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Norwegian Air Says Liquidity Is ‘Satisfactory’ as It Cuts Costs

  • Nordic company said Monday it’s adjusted capacity, cut costs
  • Company has been hit by higher fuel prices, Gatwick upheaval
A Boeing Co. 737 passenger aircraft, operated by Norwegian Air Shuttle ASA, takes off at London Gatwick Airport in Crawley, U.K., on Tuesday, Jan. 10, 2017. Norwegian attracted 29.3 million passengers last year, a 14 percent increase that's likely to put it ahead of SAS AB's Scandinavian Airlines for the first time.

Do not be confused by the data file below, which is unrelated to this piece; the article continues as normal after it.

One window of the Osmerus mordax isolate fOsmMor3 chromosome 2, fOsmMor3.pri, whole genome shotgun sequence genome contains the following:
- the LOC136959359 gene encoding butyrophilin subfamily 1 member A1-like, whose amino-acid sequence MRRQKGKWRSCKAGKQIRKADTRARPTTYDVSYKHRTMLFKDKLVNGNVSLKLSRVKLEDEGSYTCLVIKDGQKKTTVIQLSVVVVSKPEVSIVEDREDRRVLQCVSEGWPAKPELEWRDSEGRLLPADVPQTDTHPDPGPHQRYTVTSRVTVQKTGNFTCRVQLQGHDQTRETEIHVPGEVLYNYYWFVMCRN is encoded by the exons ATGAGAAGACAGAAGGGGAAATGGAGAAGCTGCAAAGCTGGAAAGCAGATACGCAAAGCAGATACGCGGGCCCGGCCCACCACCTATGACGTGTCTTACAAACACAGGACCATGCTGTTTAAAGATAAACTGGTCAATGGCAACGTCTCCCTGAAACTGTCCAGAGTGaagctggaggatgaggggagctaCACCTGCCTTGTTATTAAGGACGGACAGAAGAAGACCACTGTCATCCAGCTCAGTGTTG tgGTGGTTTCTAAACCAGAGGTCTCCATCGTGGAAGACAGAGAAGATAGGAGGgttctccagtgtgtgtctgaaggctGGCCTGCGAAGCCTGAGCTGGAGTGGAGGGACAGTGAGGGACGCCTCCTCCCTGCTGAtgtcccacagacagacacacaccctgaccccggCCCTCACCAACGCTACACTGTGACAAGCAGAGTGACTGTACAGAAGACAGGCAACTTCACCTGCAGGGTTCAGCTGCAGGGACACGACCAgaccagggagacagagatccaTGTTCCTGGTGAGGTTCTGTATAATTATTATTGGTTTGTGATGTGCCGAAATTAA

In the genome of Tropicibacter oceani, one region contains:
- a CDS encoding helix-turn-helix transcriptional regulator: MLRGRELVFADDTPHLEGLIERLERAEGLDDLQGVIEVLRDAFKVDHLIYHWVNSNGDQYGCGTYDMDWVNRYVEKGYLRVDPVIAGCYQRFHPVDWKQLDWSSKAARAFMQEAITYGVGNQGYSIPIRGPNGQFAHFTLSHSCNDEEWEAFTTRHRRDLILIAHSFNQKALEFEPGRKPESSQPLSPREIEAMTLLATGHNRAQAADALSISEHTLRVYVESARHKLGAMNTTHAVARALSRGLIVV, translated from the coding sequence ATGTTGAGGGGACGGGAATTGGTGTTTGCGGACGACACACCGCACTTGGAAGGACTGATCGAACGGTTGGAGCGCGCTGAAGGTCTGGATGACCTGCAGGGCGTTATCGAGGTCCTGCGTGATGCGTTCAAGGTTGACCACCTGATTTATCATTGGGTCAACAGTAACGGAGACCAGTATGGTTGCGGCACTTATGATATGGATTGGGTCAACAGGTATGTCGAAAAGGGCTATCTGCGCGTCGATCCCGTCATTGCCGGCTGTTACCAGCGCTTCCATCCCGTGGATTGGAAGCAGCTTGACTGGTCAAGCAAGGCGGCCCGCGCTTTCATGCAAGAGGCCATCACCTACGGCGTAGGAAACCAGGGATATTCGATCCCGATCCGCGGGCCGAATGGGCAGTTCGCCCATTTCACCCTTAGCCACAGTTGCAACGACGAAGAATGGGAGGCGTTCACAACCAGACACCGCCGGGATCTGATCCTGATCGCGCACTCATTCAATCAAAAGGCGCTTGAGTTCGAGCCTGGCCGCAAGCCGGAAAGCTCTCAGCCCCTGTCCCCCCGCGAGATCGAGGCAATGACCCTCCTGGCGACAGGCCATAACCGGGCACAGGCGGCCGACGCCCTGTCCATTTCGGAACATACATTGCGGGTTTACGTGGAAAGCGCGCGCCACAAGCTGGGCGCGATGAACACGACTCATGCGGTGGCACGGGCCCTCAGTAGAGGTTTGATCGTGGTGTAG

Photographer: Simon Dawson/Bloomberg
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Norwegian Air Shuttle ASA took pains to reassure investors about the solidity of its cash position and plans to sell aircraft and cut costs as disruptions in the debt-laden budget carrier’s long-haul flights add to difficulties during the traditionally slow winter season.

“To meet the competitive environment in a period with seasonally lower demand in Europe, the company has made several changes to its route portfolio as well as adjusted its capacity,” Norwegian said in a statement Monday. “These measures should improve the financial performance from the start of 2019.”